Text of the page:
Within icehouse states, there are "glacial" and "interglacial" periods that cause ice sheets to build up or retreat. The causes for these glacial and interglacial periods are mainly variations in the movement of the earth around the Sun.[13] The astronomical components, discovered by the Serbian geophysicist Milutin Milanković and now known as Milankovitch cycles, include the axial tilt of the Earth, the orbital eccentricity (or shape of the orbit) and the precession (or wobble) of the Earth's rotation. The tilt of the axis tends to fluctuate between 21.5° to 24.5° and back every 41,000 years on the vertical axis. This change actually affects the seasonality upon the earth, since more or less solar radiation hits certain areas of the planet more often on a higher tilt, while less of a tilt would create a more even set of seasons worldwide. These changes can be seen in ice cores, which also contain information showing that during glacial times (at the maximum extension of the ice sheets), the atmosphere had lower levels of carbon dioxide. This may be caused by the increase or redistribution of the acid/base balance with bicarbonate and carbonate ions that deals with alkalinity. During an icehouse, only 20% of the time is spent in interglacial, or warmer times.[13] Model simulations suggest that the current interglacial climate state will continue for at least another 100,000 years, due to CO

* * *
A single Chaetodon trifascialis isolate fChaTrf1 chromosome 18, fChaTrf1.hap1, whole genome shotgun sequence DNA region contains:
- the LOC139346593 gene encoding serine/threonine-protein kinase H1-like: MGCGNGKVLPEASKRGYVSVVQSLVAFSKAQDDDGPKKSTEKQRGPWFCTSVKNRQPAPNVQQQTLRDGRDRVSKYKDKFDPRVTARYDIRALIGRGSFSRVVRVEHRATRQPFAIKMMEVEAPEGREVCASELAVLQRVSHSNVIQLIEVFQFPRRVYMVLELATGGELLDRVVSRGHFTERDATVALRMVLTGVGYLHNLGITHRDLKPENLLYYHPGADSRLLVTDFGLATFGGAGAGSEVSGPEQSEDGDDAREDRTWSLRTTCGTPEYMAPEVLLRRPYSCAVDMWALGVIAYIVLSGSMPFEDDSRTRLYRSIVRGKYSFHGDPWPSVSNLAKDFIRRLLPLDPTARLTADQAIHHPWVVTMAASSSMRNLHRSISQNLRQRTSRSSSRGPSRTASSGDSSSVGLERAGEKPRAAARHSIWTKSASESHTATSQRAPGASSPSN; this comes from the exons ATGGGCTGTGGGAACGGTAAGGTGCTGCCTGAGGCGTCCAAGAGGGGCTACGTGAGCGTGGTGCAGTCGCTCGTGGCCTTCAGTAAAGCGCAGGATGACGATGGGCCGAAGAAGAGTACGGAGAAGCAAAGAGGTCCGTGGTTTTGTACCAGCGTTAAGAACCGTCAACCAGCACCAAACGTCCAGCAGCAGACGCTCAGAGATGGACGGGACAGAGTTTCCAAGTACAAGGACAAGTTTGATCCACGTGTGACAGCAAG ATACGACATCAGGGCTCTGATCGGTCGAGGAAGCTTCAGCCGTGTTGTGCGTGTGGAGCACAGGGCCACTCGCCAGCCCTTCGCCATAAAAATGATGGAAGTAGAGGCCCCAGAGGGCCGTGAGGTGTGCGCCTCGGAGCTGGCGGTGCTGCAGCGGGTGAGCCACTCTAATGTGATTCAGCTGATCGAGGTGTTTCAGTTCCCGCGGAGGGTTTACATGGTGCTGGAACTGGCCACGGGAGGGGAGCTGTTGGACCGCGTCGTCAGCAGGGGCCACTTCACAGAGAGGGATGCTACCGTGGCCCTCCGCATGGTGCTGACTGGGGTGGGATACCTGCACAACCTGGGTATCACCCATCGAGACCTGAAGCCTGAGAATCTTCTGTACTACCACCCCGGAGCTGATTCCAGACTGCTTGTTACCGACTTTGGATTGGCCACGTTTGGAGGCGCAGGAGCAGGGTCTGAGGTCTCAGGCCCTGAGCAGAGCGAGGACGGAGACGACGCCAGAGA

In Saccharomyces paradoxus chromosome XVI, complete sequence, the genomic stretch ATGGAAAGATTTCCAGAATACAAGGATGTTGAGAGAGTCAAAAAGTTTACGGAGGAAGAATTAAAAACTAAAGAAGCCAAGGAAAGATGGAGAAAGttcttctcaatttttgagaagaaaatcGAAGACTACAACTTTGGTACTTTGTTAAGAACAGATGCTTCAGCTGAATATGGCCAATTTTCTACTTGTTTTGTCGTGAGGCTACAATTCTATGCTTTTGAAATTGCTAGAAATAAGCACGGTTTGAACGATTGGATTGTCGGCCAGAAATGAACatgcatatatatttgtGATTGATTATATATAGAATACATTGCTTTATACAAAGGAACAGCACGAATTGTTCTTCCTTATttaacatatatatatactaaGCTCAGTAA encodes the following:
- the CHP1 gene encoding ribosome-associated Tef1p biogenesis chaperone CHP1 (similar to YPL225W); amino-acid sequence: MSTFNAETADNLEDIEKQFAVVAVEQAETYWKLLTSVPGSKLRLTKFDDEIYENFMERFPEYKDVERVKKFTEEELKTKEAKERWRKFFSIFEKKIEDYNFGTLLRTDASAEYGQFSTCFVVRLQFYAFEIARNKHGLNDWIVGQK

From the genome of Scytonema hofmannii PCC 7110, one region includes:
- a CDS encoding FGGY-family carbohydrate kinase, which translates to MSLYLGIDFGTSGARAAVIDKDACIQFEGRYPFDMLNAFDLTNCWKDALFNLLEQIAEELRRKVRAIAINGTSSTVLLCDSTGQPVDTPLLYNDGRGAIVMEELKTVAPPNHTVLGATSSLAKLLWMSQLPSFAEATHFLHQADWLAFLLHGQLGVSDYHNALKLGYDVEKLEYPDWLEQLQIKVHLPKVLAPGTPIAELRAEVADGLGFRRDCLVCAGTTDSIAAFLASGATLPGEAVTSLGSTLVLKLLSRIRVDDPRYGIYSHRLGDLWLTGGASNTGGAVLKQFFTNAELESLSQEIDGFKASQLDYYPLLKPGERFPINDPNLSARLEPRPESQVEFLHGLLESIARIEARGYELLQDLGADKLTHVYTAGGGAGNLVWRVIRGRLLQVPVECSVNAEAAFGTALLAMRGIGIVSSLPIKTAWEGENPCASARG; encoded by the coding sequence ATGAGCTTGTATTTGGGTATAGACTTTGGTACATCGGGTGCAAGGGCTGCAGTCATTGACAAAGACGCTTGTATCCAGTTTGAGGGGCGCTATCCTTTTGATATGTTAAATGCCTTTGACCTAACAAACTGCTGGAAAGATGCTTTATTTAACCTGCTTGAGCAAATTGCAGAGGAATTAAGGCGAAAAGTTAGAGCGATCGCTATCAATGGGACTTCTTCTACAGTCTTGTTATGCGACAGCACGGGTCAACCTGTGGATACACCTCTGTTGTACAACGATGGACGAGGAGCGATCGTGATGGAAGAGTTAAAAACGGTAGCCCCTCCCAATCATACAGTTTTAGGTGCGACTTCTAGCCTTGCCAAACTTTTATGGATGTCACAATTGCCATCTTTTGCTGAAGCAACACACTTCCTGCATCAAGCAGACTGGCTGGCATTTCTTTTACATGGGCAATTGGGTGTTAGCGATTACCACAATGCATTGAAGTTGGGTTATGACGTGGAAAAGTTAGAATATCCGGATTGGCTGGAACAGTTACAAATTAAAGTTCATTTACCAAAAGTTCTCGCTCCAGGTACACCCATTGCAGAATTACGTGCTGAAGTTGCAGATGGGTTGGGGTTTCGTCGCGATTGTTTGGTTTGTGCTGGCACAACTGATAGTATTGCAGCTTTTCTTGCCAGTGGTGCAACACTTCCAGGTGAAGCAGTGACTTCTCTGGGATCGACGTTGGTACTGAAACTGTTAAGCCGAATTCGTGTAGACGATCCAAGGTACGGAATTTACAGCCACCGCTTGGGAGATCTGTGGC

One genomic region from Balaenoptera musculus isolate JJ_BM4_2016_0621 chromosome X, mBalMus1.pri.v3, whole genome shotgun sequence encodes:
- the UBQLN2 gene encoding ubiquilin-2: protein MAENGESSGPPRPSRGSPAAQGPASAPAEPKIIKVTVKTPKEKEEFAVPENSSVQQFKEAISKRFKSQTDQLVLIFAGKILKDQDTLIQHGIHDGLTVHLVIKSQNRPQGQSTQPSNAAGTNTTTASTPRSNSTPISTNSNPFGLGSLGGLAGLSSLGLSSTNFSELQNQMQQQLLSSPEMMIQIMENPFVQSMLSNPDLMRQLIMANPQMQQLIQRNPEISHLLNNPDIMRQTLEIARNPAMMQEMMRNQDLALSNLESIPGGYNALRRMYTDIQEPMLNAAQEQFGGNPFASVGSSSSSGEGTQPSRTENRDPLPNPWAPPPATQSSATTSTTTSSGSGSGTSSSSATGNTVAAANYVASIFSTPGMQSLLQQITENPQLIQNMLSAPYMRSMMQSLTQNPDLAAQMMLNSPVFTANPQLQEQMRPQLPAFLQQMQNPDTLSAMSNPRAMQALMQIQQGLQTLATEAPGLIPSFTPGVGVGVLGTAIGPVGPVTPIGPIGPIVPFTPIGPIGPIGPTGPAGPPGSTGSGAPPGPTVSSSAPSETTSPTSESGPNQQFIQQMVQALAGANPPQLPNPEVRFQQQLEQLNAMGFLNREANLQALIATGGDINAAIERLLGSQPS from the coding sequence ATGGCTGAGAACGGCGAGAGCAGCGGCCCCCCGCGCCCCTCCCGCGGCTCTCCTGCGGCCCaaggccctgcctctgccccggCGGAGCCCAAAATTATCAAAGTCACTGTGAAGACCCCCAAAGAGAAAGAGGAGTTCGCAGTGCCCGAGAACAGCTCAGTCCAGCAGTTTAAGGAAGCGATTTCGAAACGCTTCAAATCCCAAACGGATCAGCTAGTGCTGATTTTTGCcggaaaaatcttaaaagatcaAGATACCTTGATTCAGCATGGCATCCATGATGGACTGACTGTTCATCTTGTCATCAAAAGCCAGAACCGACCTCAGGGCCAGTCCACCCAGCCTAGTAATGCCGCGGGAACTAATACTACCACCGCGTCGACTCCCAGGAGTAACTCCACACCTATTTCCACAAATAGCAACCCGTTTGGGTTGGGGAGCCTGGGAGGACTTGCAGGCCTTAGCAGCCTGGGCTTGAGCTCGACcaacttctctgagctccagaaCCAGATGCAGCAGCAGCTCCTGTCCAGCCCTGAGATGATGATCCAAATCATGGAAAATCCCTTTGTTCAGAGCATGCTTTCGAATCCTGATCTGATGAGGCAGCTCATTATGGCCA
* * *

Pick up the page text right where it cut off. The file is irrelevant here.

emissions - including complete deglaciation of the Northern Hemisphere.[14]

Snowball earthEdit